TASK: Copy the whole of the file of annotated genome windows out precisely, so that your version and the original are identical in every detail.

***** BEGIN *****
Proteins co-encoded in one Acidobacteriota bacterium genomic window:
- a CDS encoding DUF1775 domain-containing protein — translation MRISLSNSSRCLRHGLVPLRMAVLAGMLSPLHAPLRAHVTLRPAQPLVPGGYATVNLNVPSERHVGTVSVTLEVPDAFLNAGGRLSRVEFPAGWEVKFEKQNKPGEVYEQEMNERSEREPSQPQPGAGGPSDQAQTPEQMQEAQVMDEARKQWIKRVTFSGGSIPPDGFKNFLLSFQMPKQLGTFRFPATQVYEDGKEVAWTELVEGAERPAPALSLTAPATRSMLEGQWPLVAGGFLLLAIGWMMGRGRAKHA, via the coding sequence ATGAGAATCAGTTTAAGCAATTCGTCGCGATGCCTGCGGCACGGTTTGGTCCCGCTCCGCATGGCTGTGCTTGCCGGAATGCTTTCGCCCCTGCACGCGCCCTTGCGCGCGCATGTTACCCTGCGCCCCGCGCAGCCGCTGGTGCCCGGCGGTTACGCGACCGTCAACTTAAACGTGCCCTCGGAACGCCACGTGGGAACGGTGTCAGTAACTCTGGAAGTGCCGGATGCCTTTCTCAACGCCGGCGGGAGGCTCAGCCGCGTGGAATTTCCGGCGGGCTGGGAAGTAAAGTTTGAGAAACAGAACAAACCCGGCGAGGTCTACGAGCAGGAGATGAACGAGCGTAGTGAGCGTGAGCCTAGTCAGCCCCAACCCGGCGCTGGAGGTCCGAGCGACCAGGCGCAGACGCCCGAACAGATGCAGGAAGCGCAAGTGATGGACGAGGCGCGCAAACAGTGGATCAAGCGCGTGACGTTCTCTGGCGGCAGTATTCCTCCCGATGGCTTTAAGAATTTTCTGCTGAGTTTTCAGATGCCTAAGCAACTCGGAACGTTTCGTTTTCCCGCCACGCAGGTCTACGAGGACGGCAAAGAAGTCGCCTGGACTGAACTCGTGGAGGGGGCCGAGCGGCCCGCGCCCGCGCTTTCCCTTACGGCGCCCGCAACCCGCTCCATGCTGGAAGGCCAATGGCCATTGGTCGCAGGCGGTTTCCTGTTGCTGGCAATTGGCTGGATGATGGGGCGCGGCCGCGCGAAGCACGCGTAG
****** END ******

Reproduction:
Proteins co-encoded in one Acidobacteriota bacterium genomic window:
- a CDS encoding DUF1775 domain-containing protein — translation MRISLSNSSRCLRHGLVPLRMAVLAGMLSPLHAPLRAHVTLRPAQPLVPGGYATVNLNVPSERHVGTVSVTLEVPDAFLNAGGRLSRVEFPAGWEVKFEKQNKPGEVYEQEMNERSEREPSQPQPGAGGPSDQAQTPEQMQEAQVMDEARKQWIKRVTFSGGSIPPDGFKNFLLSFQMPKQLGTFRFPATQVYEDGKEVAWTELVEGAERPAPALSLTAPATRSMLEGQWPLVAGGFLLLAIGWMMGRGRAKHA, via the coding sequence ATGAGAATCAGTTTAAGCAATTCGTCGCGATGCCTGCGGCACGGTTTGGTCCCGCTCCGCATGGCTGTGCTTGCCGGAATGCTTTCGCCCCTGCACGCGCCCTTGCGCGCGCATGTTACCCTGCGCCCCGCGCAGCCGCTGGTGCCCGGCGGTTACGCGACCGTCAACTTAAACGTGCCCTCGGAACGCCACGTGGGAACGGTGTCAGTAACTCTGGAAGTGCCGGATGCCTTTCTCAACGCCGGCGGGAGGCTCAGCCGCGTGGAATTTCCGGCGGGCTGGGAAGTAAAGTTTGAGAAACAGAACAAACCCGGCGAGGTCTACGAGCAGGAGATGAACGAGCGTAGTGAGCGTGAGCCTAGTCAGCCCCAACCCGGCGCTGGAGGTCCGAGCGACCAGGCGCAGACGCCCGAACAGATGCAGGAAGCGCAAGTGATGGACGAGGCGCGCAAACAGTGGATCAAGCGCGTGACGTTCTCTGGCGGCAGTATTCCTCCCGATGGCTTTAAGAATTTTCTGCTGAGTTTTCAGATGCCTAAGCAACTCGGAACGTTTCGTTTTCCCGCCACGCAGGTCTACGAGGACGGCAAAGAAGTCGCCTGGACTGAACTCGTGGAGGGGGCCGAGCGGCCCGCGCCCGCGCTTTCCCTTACGGCGCCCGCAACCCGCTCCATGCTGGAAGGCCAATGGCCATTGGTCGCAGGCGGTTTCCTGTTGCTGGCAATTGGCTGGATGATGGGGCGCGGCCGCGCGAAGCACGCGTAG